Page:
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Poland: 600 or can a number serve as a trade mark?

On 19 May 2008 the Polish Patent Office invalidated 600 R-164282 trade mark owned by Agencja Wydawnicza "TECHNOPOL" Spˇlka z o.o. from Czestochowa (act signature Sp. 428/06). This trade mark was registered in class 16 for goods such as brochures, periodicals, periodicals-the titles of periodicals with crosswords, books with crosswords. The request for invalidation of the right of protection was filed by Bauer Sp. z o.o. from Warsaw. Bauer company is a publishing house and part of Bauer Media Group holding. Bauer based its request on article 129(1)(ii) of the Polish Act of 30 June 2000 on Industrial Property Law - IPL - (in Polish: ustawa Prawo wlasnosci przemyslowej) of 30 June 2000, published in Dziennik Ustaw (Journal of Laws) of 2001 No 49, pos. 508, consolidated text on 13 June 2003, Dziennik Ustaw No 119, pos. 1117, with later amendments.

1. Rights of protection shall not be granted for signs which:
(ii) are devoid of sufficient distinctive character.
article 129(2)(i) and (ii)
2. Subject to Article 130, the following shall be considered as being devoid of sufficient distinctive character:
(i) signs which are not capable of distinguishing, in trade, the goods for which they have been applied,
(ii) signs which consist exclusively or mainly of elements which may serve, in trade, to designate the kind, origin, quality, quantity, value, intended purpose, manufacturing process, composition, function or usefulness of the goods,
and article 131(2)(i)
2. A right of protection shall not be granted for a sign, if:
(i) it has been applied for protection with the Patent Office in bad faith,
Bauer argued before the PPO that 600 has no individual character and only decribes contents of the goods indicating approximate number of included crosswords. 600 is a sign composed of Arabic numerals which is devoid of any fanciful elements. For that reason, the buyer of goods marked with disputed trade mark, in conditions of regular market turnover, will not be able to identify the orgin of these goods as coming from specific entity. Different publishers introduce to the market different publications that include descriptions of their content written on covers for exmaple "222 crosswords". Bauer also cited article 7(1)(c) of the Council Regulation (EC) No. 40/94 of 20 December 1993 on the Community Trade Mark and Advocate General Jacobs opinion of 11 March 2004 in case C-329/02 P regarding the interpretation of the refusal of trade mark registration in the light of the public interest. Bauer argued that Technopol has tried to monopolise the number 600 in order to eliminate present and potential market competitors and to keep its dominant position, for that reason Technopol's registration was done in bad faith.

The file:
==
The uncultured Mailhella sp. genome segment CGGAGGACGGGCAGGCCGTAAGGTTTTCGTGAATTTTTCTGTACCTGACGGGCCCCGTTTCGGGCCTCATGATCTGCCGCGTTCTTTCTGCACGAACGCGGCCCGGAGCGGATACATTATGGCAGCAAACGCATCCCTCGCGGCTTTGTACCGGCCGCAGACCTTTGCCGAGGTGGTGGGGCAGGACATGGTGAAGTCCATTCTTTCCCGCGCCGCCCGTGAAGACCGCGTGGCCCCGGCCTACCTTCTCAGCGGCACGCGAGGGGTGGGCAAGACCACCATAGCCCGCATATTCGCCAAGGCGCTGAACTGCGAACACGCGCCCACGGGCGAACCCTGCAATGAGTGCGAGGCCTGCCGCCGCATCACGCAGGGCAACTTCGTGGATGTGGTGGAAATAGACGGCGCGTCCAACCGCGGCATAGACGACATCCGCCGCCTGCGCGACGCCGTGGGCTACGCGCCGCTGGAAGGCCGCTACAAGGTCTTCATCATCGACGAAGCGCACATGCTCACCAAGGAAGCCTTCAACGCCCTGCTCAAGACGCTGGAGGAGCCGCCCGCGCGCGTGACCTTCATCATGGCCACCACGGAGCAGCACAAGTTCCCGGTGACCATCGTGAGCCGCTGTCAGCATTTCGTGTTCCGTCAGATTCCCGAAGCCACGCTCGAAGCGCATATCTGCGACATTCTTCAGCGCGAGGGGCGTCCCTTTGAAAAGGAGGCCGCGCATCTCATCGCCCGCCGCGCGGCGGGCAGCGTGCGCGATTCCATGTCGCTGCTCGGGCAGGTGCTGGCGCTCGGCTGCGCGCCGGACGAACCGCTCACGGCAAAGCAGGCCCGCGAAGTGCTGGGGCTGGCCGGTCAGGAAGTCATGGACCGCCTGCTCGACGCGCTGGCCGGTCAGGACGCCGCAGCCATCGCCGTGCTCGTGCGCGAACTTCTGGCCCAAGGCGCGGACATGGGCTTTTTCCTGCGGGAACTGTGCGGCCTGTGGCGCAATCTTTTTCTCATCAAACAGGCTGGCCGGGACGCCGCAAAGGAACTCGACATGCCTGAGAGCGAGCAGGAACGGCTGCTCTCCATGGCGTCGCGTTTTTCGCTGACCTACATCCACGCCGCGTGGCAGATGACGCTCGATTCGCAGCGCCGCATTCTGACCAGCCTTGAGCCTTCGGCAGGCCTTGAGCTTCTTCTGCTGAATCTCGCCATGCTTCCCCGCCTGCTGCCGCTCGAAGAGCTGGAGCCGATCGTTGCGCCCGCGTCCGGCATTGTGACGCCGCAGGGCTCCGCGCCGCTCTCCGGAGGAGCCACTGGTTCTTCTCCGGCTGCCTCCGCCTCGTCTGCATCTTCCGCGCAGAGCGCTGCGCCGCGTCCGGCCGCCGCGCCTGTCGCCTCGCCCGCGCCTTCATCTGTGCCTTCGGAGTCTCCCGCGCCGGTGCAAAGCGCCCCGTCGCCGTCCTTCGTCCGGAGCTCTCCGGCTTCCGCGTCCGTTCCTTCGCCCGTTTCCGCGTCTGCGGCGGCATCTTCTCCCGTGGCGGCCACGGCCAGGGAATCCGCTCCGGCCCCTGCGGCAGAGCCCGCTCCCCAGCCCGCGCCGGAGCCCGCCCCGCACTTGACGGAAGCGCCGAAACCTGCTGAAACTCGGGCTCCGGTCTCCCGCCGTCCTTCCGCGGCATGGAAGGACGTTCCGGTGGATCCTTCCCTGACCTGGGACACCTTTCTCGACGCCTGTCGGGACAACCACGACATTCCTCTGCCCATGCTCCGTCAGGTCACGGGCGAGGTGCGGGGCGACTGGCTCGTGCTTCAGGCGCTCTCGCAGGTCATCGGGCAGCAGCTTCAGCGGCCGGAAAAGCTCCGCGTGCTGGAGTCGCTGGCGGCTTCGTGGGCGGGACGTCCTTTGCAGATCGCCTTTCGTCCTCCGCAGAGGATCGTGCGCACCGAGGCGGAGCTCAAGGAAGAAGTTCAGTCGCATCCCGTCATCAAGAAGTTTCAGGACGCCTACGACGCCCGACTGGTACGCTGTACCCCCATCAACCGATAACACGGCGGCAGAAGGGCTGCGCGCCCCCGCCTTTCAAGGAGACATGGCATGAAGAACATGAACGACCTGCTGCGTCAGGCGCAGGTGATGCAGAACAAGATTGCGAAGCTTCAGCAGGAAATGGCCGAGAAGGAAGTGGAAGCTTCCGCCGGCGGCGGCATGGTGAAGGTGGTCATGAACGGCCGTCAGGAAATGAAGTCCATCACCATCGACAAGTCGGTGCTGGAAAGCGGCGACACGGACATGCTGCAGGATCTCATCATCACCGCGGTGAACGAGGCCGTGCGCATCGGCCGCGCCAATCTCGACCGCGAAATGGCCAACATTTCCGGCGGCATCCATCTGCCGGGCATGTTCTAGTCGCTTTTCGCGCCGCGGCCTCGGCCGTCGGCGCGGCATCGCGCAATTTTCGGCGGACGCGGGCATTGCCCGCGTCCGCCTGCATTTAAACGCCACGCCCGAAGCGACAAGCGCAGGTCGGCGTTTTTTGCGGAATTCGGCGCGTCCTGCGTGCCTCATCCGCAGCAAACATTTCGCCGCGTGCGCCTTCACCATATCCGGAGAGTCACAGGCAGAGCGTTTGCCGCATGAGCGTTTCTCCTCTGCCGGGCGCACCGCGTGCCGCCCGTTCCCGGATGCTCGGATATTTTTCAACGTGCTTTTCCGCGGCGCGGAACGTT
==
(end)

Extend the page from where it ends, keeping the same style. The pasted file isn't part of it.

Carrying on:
The PPO sided with Bauer's arguments that 600 sign cannot belong only to one entrepreneur because it would lead to "disturbances" in the market. The PPO supported its findings on the Supreme Court judgment of 10 December 1996, act signature III RN 50/96 in which the Court held that while assessing whether the sign has the distinguishing character one should take into the account the economic interests of all market participants, which is characterized by free access to all signs that inform about name or characteristics of goods or services. The PPO also agreed with the decision of the Fourth Board of Appeal of the Office for Harmonisation in the Internal Market of 7 August 2006 in case No R 447/2006-4 in case of CTM application No 4 372 264 for word mark "1000" for goods and services in classes 16, 28 and 41.

Technopol filed a complaint to the The District Administrative Court in Warsaw. The DAC in its judgment of 17 February 2009, act signature VI SA/Wa 2124/08 agreed with PPO's findings and rejected the complaint. The Court acknowleged that the Polish Patent Office properly assessed all evidences and materials of the case and correctly held that granting the right of protection to 600 sign that is devoid any fanciful elements to only one entrepreneur would lead to disturbances in the market. The Court also held that 600 sign could not acquired secondary meaning because according to the case-law of the Court of Justice and Polish case-law it is impossible to acquire secondary meaning for a sign that has merely descriptive or information character.

This judgment is not yet final. The parties may file a cassation complaint to the Supreme Administrative Court.

Posted by: Tomasz Rychlicki @ 15.31
Tags: distinctiveness, Polish courts, Polish Patent Office,
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